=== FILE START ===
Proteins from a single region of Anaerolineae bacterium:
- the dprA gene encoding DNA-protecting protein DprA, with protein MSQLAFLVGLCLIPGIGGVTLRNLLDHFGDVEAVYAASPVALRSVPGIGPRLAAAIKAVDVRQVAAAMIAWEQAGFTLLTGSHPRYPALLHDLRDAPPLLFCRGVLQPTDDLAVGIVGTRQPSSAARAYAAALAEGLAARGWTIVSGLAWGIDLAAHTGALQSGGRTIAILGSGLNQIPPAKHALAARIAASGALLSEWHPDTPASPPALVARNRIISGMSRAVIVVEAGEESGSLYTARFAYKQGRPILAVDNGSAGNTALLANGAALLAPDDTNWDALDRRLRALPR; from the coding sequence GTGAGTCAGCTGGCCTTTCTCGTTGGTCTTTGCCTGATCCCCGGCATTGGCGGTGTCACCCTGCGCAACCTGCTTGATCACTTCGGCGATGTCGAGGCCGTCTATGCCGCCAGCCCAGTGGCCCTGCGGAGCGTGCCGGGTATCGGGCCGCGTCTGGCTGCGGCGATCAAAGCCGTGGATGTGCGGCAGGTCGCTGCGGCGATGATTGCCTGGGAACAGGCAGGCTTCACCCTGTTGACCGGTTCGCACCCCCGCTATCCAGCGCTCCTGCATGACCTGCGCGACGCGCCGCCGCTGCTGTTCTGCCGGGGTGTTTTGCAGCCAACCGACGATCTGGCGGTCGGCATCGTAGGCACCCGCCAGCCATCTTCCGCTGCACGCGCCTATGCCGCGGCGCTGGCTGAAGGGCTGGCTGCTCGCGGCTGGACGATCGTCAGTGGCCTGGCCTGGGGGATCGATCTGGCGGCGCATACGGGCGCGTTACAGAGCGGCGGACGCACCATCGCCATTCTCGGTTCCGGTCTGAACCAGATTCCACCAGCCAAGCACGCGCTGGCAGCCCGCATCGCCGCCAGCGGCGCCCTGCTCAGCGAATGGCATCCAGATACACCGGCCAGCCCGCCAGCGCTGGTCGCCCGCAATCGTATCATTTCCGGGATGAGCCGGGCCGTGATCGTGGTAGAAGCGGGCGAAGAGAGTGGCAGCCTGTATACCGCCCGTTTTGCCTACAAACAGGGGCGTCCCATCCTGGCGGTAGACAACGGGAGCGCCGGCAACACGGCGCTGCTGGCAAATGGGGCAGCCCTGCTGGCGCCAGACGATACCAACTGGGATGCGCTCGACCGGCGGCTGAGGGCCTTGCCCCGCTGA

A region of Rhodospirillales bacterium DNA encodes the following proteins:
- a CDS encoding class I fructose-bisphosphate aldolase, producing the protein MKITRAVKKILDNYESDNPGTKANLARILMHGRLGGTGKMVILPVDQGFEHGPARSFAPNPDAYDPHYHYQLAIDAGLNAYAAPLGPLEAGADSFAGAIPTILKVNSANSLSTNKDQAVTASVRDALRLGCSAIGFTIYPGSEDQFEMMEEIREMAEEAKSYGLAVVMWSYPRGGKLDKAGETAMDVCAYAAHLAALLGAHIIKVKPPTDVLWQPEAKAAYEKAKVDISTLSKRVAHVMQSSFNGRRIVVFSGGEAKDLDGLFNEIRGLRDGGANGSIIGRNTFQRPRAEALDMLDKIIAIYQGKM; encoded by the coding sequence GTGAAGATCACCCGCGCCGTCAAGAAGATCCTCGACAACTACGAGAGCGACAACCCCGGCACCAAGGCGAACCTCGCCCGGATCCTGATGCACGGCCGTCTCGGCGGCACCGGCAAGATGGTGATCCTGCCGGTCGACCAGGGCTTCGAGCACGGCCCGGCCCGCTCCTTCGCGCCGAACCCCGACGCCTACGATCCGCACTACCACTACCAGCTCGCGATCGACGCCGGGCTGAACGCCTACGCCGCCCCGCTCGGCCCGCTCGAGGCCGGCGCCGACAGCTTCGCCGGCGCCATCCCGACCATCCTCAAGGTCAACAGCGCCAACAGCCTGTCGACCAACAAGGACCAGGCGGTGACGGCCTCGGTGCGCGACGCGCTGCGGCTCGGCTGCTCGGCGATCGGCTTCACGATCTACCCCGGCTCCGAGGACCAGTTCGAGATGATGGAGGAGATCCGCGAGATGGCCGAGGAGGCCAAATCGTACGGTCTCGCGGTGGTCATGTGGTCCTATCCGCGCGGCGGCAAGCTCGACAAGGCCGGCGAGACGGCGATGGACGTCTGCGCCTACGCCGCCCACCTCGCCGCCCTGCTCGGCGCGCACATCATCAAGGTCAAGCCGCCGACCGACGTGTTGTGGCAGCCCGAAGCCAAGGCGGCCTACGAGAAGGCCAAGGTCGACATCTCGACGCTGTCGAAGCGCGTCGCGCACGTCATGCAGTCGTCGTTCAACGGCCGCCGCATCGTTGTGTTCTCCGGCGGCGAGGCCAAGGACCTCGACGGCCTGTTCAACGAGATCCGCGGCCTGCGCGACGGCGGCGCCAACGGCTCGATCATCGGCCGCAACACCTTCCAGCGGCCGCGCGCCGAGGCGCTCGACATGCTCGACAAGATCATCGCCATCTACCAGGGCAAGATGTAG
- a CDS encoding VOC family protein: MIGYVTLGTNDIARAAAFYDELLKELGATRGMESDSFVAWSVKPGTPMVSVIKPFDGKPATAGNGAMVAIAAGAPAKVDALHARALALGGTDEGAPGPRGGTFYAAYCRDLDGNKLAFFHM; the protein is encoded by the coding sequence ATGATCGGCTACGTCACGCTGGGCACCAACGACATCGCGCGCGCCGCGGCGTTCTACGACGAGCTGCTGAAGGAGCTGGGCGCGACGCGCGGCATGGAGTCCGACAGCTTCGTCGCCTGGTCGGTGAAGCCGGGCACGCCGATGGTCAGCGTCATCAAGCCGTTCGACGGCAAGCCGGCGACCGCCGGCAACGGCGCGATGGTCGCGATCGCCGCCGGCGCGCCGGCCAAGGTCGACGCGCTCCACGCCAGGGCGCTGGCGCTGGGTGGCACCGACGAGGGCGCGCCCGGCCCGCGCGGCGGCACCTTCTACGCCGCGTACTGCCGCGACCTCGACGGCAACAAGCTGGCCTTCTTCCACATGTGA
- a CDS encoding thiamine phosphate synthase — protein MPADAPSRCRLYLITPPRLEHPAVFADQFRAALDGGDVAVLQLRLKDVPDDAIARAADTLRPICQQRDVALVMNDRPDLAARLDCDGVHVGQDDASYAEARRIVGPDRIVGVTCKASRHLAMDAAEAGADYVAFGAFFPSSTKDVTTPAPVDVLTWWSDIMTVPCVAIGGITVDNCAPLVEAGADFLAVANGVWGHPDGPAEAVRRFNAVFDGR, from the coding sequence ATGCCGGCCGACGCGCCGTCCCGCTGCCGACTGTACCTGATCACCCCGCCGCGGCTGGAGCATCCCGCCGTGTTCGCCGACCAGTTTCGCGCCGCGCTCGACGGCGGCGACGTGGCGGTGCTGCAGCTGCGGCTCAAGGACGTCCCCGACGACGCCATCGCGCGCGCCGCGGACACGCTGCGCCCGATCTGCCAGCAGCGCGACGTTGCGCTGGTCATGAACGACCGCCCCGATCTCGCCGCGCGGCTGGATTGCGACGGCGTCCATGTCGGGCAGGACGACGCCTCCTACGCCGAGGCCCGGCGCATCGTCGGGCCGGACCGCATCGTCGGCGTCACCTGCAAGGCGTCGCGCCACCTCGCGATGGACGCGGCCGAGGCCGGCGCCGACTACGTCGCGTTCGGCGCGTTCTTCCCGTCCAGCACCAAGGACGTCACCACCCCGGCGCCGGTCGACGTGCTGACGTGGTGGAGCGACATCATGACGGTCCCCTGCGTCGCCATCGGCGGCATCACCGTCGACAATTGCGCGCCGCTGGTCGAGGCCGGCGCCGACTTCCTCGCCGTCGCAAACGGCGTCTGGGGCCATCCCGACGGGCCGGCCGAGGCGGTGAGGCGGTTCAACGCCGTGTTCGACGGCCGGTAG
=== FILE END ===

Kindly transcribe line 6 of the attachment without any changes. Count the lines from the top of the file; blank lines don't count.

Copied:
- a CDS encoding thiamine phosphate synthase — protein MPADAPSRCRLYLITPPRLEHPAVFADQFRAALDGGDVAVLQLRLKDVPDDAIARAADTLRPICQQRDVALVMNDRPDLAARLDCDGVHVGQDDASYAEARRIVGPDRIVGVTCKASRHLAMDAAEAGADYVAFGAFFPSSTKDVTTPAPVDVLTWWSDIMTVPCVAIGGITVDNCAPLVEAGADFLAVANGVWGHPDGPAEAVRRFNAVFDGR, from the coding sequence ATGCCGGCCGACGCGCCGTCCCGCTGCCGACTGTACCTGATCACCCCGCCGCGGCTGGAGCATCCCGCCGTGTTCGCCGACCAGTTTCGCGCCGCGCTCGACGGCGGCGACGTGGCGGTGCTGCAGCTGCGGCTCAAGGACGTCCCCGACGACGCCATCGCGCGCGCCGCGGACACGCTGCGCCCGATCTGCCAGCAGCGCGACGTTGCGCTGGTCATGAACGACCGCCCCGATCTCGCCGCGCGGCTGGATTGCGACGGCGTCCATGTCGGGCAGGACGACGCCTCCTACGCCGAGGCCCGGCGCATCGTCGGGCCGGACCGCATCGTCGGCGTCACCTGCAAGGCGTCGCGCCACCTCGCGATGGACGCGGCCGAGGCCGGCGCCGACTACGTCGCGTTCGGCGCGTTCTTCCCGTCCAGCACCAAGGACGTCACCACCCCGGCGCCGGTCGACGTGCTGACGTGGTGGAGCGACATCATGACGGTCCCCTGCGTCGCCATCGGCGGCATCACCGTCGACAATTGCGCGCCGCTGGTCGAGGCCGGCGCCGACTTCCTCGCCGTCGCAAACGGCGTCTGGGGCCATCCCGACGGGCCGGCCGAGGCGGTGAGGCGGTTCAACGCCGTGTTCGACGGCCGGTAG